This is for Wirraway and Fotofrank :

    Hey guys , I said cut down ,Not stop ! Even my Cardiologist said a glass of wine or four or five ounces of good Brandy or Whiskey won't kill you . Just space them out . My intake is about four to five ounces a MONTH !

 So I can look forward to that two ounces at rest in a good chair looking out the window or on the porch Sipping and watching the local Hummingbirds and " Birds " that go by . Ah ! Even with pullbacks , life is indeed Grand , Physical crud and all !      T.B.

  • Member since
    August, 2014
  • From: Willamette Valley, Oregon
Posted by goldhammer on Sunday, June 25, 2017 6:55 PM

I got back to this 3 years ago after the wife passed, just to keep from going completely outhouse mouse.  After 3 heart attacks in 2010, an ICD implant, and a 25% heart function,  we both figured she would outlaast me, but not in the cards.  I'm more or less semi-retired but still working (auto body tech), but can't do the heavy hits anymore.

I do a little modeling at home, but most is done at work during slack times.  Thank goodness I have a boss that doesn't mind.

I think that you will find more things will encroach on your time than they do now, just be sure to find/make time to do what you enjoy.  Whatever you do, just stay active.  That is the only medicene for retirement.

  • Member since
    December, 2002
  • From: NYC, USA
Posted by waikong on Sunday, June 25, 2017 9:27 PM
@Toshi, everytime I hear your story, I am inspired by your courage and attitude. @Rob. I have missed seeing your builds. We are often our own harshest critics. Would love to see your next 1/48 armor build.
  • Member since
    May, 2012
  • From: Lincoln, NE
Posted by F-4 Phixer on Sunday, June 25, 2017 10:27 PM
Sure glad to read of older folks turning to model building. I get those funny looks sometimes when I tell others what I do for a hobby at age 69. It's a comfort to know you guys are out there and building also. Thanks for the encouragement folks ! Have been building off/on since I was a kid but never seemed to have the time. Just got serious about it a couple years ago and now I am really hooked. As some here have said that Winter is more time for building I also find those hot humid days of Summer are plentiful too. Right now my afternoons are spent in my basement shop building various different kits and I thoroughly enjoy the relaxation and satisfaction I get from it. My biggest problem is space to display them all. I certainly enjoy these forums also. Have learned a lot reading them with all the tips that get posted. Steve S. in Nebr.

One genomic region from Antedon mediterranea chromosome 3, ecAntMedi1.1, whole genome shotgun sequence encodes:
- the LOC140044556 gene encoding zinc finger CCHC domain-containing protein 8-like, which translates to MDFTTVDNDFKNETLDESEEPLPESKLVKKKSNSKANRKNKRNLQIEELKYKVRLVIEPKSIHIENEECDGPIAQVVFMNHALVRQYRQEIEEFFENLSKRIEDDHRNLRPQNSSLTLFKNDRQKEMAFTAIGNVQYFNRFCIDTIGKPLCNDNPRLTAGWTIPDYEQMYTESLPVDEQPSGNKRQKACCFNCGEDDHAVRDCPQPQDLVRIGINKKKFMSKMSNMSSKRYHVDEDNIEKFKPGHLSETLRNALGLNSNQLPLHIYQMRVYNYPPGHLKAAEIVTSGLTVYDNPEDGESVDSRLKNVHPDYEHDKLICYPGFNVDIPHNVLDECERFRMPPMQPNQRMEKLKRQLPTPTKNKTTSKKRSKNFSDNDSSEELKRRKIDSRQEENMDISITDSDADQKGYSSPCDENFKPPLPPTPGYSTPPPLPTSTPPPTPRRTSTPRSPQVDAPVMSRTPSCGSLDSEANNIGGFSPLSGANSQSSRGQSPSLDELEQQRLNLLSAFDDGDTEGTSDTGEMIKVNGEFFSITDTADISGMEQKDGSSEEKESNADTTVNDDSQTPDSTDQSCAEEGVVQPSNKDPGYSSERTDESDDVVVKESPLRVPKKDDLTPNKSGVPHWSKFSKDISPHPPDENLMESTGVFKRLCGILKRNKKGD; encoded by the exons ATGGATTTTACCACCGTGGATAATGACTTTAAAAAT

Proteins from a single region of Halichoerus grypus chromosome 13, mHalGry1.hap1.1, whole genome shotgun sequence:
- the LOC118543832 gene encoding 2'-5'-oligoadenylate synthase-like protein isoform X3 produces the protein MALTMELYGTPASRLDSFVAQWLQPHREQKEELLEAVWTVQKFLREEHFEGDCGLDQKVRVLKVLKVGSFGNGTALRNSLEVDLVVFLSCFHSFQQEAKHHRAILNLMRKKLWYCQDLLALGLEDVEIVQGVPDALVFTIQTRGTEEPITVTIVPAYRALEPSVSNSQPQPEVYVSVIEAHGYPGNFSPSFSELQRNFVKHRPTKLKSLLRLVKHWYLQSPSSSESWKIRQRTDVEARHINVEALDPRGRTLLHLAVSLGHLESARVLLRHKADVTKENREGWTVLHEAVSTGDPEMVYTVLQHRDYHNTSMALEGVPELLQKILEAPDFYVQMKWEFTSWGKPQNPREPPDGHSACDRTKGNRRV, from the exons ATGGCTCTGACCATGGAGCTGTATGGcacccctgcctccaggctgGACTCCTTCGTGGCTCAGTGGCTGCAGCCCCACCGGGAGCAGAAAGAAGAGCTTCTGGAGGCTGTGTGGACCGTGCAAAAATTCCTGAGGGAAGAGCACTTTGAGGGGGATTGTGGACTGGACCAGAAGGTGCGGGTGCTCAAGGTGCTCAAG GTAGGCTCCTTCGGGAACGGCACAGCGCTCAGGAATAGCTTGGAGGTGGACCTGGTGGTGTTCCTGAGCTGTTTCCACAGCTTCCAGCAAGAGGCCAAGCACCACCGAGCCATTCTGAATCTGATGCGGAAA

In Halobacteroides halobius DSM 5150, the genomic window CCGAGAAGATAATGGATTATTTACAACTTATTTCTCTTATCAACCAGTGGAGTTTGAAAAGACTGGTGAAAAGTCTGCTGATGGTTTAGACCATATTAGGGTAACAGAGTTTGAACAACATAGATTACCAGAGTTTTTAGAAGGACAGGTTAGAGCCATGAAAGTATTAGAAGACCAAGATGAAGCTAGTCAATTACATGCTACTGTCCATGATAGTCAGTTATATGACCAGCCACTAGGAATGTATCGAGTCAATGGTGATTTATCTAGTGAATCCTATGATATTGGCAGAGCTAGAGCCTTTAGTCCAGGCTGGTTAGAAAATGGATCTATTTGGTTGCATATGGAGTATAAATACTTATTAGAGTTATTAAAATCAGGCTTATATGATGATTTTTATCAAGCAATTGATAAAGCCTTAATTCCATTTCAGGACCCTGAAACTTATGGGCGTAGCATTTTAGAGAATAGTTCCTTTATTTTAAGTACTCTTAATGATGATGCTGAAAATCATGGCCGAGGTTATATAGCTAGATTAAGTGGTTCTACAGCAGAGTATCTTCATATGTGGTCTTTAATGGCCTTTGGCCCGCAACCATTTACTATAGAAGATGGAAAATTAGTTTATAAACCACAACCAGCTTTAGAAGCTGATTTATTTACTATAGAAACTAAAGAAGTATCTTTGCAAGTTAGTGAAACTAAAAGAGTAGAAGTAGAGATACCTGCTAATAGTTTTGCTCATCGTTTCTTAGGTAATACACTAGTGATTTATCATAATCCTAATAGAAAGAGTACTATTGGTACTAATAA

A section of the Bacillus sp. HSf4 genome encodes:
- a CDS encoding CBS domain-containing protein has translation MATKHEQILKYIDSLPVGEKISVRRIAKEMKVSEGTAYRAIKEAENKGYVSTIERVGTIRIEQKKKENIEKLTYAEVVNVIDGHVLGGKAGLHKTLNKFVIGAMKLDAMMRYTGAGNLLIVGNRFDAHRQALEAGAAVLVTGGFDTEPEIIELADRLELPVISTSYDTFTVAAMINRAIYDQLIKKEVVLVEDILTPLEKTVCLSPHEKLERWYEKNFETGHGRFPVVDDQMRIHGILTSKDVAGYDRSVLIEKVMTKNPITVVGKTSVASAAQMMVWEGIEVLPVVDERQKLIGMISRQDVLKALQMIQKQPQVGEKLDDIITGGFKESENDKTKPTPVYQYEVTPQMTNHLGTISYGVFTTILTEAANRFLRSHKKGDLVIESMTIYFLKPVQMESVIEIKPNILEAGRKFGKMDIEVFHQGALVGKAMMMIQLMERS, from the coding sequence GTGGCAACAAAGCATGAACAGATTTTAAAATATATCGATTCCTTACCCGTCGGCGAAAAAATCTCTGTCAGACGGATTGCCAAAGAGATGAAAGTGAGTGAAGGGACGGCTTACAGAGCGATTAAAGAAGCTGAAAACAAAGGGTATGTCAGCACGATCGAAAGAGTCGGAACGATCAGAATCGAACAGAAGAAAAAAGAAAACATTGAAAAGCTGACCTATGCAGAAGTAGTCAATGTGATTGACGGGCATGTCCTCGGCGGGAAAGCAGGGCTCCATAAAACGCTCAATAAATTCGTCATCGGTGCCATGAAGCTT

Steve S.

  • Member since
    April, 2016
  • From: Parsons Kansas
Posted by Hodakamax on Monday, June 26, 2017 10:31 AM

I'm 74 and people do look at you funny when you say your a modeler. I suppose they're busy watching TV while I'm having a good time and keeping my brain working. Models are certainly not a full-time endevour but they do fill in idle time slots. Winter comes to mind and the Kansas Summer can drive you inside, all good reasons to model. There's no pace or schedules to keep, plenty of problem solving happening, skills being used and even improved, not an expensive hobby compared to bass boats, airplanes and motor vehicles, even a social thing with the forum. Even the W.I.P. is fun. In the end you have the final product to hopefully amaze your friends and even wife. When I get crankey my wife sometimes says that it's time to build a new model. Therapy, I forgot to mention. How about educational? I always learn something, paticularly history when building and researching the project.

Modeling can also involve competition as in club or serious competition which always leaves me humbled but further educated and sets new goals for the next project. Try as I might, I can't think of any negative attributes to this hobby. It keeps me out of bars, at least in the daytime, just kidding. What more can I say. Ok, I'll probably think of something, but that's it for now. Keep on Modelin'. I highly recommend it.  Geeked


  • Member since
    June, 2017
  • From: Winter Park, FL
Posted by fotofrank on Sunday, July 02, 2017 1:50 PM

Hey, Tanker, I hear ya and I tried "moderation" and it never worked for me. I'm an "all or nothing" kinda guy so I had to quit both completely. The cool thing about being all in on building model airplanes again is my lovely wife is completely supportive of my newly reacitvated hobby.

  • Member since
    August, 2013
Posted by Jay Jay on Monday, July 03, 2017 12:02 PM

Max,you hit the preverbial nail right on the head. Ditto on all of the above,my feelings exactly.  

Photofrank, I also am blessed with a supportive wife who even suggests the models she would like to see me build and I try very hard to accomodate her.he he. For instance, I was not actually into ships but she wanted me to build a PT-109 so I did the research ,learned much history and ship building techniques along the way and the thing came out pretty good. So now I'm on to my second ship. So through her, I discovered yet another interesting phase of the hobby that I would'nt normally persue.






 I'm finally retired. Now time I got, money I don't.